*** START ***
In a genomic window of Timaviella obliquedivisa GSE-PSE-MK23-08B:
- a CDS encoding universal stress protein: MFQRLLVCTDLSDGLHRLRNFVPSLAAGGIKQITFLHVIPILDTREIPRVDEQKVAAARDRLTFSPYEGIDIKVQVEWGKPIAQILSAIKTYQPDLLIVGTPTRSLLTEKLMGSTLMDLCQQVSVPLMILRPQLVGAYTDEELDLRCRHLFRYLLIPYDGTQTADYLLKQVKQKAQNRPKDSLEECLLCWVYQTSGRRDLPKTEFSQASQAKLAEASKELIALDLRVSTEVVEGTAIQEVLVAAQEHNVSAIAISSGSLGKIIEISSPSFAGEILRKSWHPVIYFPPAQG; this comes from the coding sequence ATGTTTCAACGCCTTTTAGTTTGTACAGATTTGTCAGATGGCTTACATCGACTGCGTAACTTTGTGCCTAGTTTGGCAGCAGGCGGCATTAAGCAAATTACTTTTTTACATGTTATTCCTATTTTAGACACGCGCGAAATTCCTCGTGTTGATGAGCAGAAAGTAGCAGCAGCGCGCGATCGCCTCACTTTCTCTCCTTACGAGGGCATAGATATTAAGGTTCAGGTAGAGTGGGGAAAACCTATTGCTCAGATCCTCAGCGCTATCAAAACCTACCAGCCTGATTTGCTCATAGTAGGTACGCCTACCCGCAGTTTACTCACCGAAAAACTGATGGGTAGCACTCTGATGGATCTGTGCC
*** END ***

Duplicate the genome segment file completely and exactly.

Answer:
In a genomic window of Timaviella obliquedivisa GSE-PSE-MK23-08B:
- a CDS encoding universal stress protein: MFQRLLVCTDLSDGLHRLRNFVPSLAAGGIKQITFLHVIPILDTREIPRVDEQKVAAARDRLTFSPYEGIDIKVQVEWGKPIAQILSAIKTYQPDLLIVGTPTRSLLTEKLMGSTLMDLCQQVSVPLMILRPQLVGAYTDEELDLRCRHLFRYLLIPYDGTQTADYLLKQVKQKAQNRPKDSLEECLLCWVYQTSGRRDLPKTEFSQASQAKLAEASKELIALDLRVSTEVVEGTAIQEVLVAAQEHNVSAIAISSGSLGKIIEISSPSFAGEILRKSWHPVIYFPPAQG; this comes from the coding sequence ATGTTTCAACGCCTTTTAGTTTGTACAGATTTGTCAGATGGCTTACATCGACTGCGTAACTTTGTGCCTAGTTTGGCAGCAGGCGGCATTAAGCAAATTACTTTTTTACATGTTATTCCTATTTTAGACACGCGCGAAATTCCTCGTGTTGATGAGCAGAAAGTAGCAGCAGCGCGCGATCGCCTCACTTTCTCTCCTTACGAGGGCATAGATATTAAGGTTCAGGTAGAGTGGGGAAAACCTATTGCTCAGATCCTCAGCGCTATCAAAACCTACCAGCCTGATTTGCTCATAGTAGGTACGCCTACCCGCAGTTTACTCACCGAAAAACTGATGGGTAGCACTCTGATGGATCTGTGCC